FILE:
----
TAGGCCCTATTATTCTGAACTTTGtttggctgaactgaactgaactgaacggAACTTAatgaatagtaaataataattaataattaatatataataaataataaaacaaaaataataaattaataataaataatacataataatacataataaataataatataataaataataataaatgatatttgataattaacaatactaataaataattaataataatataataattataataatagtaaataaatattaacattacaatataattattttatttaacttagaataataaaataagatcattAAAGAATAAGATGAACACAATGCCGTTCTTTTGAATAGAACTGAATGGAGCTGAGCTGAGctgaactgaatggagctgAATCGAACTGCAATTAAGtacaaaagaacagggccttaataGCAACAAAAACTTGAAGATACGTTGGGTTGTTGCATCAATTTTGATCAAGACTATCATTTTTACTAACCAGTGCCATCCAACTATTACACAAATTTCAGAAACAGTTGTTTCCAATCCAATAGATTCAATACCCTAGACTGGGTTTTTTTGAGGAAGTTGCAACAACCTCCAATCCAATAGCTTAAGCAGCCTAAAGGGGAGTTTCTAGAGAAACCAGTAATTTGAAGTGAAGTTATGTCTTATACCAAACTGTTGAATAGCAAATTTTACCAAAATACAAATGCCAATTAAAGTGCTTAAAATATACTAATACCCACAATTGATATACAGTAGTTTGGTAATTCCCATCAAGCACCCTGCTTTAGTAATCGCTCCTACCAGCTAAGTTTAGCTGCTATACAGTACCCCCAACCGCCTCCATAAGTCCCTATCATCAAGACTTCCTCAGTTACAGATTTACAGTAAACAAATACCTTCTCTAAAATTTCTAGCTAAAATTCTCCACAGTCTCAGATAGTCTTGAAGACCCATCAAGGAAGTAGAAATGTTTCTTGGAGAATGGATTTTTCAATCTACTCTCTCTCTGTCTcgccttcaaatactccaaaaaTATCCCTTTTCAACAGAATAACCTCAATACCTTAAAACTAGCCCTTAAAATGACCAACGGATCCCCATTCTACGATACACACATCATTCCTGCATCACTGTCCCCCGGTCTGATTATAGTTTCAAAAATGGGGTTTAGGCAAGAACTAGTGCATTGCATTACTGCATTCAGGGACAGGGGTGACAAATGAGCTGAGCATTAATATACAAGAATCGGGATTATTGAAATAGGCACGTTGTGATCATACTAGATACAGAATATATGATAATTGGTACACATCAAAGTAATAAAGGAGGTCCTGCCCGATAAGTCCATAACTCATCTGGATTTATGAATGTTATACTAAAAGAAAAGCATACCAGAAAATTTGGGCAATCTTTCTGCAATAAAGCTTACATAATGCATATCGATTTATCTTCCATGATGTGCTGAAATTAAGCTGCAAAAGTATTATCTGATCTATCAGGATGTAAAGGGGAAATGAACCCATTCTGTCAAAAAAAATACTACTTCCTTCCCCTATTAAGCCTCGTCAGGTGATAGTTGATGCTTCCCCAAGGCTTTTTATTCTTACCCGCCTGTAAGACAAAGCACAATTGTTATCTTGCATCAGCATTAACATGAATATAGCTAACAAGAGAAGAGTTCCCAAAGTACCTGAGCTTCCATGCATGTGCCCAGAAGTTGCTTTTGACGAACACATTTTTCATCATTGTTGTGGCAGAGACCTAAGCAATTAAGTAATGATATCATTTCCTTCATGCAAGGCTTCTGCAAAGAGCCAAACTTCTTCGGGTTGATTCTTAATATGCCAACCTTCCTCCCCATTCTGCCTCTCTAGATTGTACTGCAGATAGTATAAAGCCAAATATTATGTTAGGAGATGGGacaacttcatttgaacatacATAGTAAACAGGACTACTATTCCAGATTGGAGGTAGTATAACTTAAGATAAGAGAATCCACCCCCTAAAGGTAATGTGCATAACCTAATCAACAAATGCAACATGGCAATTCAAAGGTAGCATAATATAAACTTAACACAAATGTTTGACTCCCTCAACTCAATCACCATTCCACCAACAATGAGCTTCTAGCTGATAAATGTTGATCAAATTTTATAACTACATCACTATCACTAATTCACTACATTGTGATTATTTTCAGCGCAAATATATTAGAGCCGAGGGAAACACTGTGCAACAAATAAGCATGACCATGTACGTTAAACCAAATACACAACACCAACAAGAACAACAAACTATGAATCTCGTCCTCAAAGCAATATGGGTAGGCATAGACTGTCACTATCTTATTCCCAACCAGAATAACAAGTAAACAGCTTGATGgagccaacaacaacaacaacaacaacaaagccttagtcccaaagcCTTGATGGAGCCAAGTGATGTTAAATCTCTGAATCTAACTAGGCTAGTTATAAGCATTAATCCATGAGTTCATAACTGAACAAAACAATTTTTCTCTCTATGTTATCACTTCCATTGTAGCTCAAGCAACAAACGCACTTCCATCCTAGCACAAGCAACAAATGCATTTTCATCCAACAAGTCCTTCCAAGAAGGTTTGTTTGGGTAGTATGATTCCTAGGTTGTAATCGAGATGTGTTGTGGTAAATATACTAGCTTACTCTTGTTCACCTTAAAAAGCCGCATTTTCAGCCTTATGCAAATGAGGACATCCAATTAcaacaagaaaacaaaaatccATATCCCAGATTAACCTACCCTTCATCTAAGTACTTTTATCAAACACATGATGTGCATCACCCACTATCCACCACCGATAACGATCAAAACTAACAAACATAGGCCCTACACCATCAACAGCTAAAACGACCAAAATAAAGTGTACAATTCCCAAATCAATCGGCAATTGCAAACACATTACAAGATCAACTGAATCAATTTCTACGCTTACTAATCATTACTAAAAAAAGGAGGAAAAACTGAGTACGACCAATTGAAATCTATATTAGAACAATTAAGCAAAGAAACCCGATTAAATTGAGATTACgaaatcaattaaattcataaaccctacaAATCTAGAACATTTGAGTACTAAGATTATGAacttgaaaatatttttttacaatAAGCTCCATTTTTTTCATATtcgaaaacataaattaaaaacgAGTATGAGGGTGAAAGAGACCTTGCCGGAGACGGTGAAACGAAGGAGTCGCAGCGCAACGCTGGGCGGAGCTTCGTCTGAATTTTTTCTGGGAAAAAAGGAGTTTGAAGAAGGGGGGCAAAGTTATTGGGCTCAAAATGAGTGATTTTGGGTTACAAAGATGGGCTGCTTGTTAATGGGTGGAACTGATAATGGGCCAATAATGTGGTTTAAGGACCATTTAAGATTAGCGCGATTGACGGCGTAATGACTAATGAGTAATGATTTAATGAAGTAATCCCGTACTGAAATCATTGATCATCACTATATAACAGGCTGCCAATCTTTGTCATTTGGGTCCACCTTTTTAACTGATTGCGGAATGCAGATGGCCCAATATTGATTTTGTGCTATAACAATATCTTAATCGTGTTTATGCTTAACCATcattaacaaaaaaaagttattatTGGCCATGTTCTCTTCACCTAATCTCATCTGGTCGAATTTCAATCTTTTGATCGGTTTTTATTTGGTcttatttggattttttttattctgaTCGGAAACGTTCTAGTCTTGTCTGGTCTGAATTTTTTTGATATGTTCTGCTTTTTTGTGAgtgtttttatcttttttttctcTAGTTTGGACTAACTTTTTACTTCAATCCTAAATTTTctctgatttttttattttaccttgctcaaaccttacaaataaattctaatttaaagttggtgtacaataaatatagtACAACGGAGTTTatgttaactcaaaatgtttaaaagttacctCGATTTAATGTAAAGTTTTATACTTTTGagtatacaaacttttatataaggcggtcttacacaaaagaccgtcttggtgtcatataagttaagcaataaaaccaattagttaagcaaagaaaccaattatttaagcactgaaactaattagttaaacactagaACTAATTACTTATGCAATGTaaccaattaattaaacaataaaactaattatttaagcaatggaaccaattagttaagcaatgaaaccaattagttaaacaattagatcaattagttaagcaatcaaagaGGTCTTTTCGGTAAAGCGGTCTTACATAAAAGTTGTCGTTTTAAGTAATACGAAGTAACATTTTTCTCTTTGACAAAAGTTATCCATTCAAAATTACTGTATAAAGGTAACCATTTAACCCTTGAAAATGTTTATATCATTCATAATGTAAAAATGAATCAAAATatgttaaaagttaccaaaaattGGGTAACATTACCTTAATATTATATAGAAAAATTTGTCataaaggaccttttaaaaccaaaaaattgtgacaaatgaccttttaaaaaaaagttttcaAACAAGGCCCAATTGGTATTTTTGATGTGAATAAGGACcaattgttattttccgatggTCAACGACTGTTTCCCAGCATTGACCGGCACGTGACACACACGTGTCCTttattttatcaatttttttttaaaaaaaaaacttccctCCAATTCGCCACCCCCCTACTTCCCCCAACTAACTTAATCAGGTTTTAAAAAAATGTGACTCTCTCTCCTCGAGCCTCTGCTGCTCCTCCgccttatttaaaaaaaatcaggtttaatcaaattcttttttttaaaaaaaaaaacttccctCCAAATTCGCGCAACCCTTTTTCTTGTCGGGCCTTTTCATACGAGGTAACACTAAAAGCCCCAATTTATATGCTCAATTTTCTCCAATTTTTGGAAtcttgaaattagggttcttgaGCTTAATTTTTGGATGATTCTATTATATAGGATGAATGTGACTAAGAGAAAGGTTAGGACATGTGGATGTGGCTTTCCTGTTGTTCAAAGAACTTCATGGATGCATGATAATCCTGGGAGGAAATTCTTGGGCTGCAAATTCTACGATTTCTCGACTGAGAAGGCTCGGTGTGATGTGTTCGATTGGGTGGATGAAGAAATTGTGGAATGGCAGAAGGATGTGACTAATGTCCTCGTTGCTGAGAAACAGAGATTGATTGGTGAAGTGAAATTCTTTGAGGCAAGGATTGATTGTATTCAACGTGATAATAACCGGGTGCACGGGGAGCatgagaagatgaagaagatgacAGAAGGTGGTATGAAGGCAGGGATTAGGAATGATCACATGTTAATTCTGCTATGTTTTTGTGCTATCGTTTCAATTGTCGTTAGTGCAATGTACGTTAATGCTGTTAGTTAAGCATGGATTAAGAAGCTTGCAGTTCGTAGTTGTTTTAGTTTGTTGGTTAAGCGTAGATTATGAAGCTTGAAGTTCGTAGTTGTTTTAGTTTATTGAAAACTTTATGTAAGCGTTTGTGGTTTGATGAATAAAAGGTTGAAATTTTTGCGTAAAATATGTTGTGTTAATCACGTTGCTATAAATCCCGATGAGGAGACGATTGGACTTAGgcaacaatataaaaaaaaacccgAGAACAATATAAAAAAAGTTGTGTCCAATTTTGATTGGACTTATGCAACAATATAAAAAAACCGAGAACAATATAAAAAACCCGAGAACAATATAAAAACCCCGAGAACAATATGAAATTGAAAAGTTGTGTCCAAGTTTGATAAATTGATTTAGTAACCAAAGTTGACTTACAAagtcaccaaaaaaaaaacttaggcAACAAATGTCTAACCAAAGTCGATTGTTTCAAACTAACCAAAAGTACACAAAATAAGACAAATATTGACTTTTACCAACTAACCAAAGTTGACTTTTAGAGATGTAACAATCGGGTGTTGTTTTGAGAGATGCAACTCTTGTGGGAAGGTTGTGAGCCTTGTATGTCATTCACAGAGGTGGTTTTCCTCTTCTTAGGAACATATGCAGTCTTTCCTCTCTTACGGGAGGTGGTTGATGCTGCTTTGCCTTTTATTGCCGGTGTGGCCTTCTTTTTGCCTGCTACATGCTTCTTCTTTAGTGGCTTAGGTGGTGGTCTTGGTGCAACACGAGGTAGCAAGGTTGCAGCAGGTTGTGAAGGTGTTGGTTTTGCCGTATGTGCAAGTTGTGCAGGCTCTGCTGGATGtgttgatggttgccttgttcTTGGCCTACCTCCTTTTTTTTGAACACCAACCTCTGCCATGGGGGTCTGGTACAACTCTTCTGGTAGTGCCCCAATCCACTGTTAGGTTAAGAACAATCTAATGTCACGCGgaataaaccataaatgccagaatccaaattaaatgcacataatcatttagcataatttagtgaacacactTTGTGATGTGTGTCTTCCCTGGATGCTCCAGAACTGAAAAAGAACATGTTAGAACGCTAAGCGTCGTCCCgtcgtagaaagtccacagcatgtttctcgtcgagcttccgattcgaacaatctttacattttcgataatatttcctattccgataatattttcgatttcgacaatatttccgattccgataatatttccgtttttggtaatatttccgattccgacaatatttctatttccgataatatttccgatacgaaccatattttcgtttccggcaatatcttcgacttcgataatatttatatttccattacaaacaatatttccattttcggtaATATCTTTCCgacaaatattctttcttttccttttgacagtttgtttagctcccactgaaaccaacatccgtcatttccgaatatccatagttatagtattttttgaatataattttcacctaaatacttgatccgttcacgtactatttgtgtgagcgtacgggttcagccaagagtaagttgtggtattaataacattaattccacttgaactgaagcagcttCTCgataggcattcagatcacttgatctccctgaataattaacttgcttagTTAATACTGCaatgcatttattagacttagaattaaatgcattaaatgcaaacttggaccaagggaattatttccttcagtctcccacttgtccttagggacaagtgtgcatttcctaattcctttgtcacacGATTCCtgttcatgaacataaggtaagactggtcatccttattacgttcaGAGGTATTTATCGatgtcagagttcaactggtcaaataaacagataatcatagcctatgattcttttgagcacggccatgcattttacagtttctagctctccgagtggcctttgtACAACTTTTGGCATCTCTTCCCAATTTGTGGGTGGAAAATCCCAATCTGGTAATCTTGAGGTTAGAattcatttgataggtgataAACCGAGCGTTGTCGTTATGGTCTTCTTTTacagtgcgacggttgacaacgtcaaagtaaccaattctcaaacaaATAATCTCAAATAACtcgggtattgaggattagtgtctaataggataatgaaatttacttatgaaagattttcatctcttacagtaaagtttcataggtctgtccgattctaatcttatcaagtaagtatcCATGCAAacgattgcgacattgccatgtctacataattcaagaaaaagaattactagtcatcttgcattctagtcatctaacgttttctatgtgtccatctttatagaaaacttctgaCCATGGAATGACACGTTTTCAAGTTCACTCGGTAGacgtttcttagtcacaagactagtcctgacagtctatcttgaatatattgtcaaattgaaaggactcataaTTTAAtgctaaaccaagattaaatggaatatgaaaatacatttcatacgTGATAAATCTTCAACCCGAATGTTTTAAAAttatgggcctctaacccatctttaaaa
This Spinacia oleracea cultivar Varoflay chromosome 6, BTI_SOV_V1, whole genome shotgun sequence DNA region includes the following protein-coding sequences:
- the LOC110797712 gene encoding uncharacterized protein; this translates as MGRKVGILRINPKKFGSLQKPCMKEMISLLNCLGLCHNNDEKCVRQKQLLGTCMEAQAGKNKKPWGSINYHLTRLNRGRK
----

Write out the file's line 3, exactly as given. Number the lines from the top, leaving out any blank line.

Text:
- the LOC110797712 gene encoding uncharacterized protein; this translates as MGRKVGILRINPKKFGSLQKPCMKEMISLLNCLGLCHNNDEKCVRQKQLLGTCMEAQAGKNKKPWGSINYHLTRLNRGRK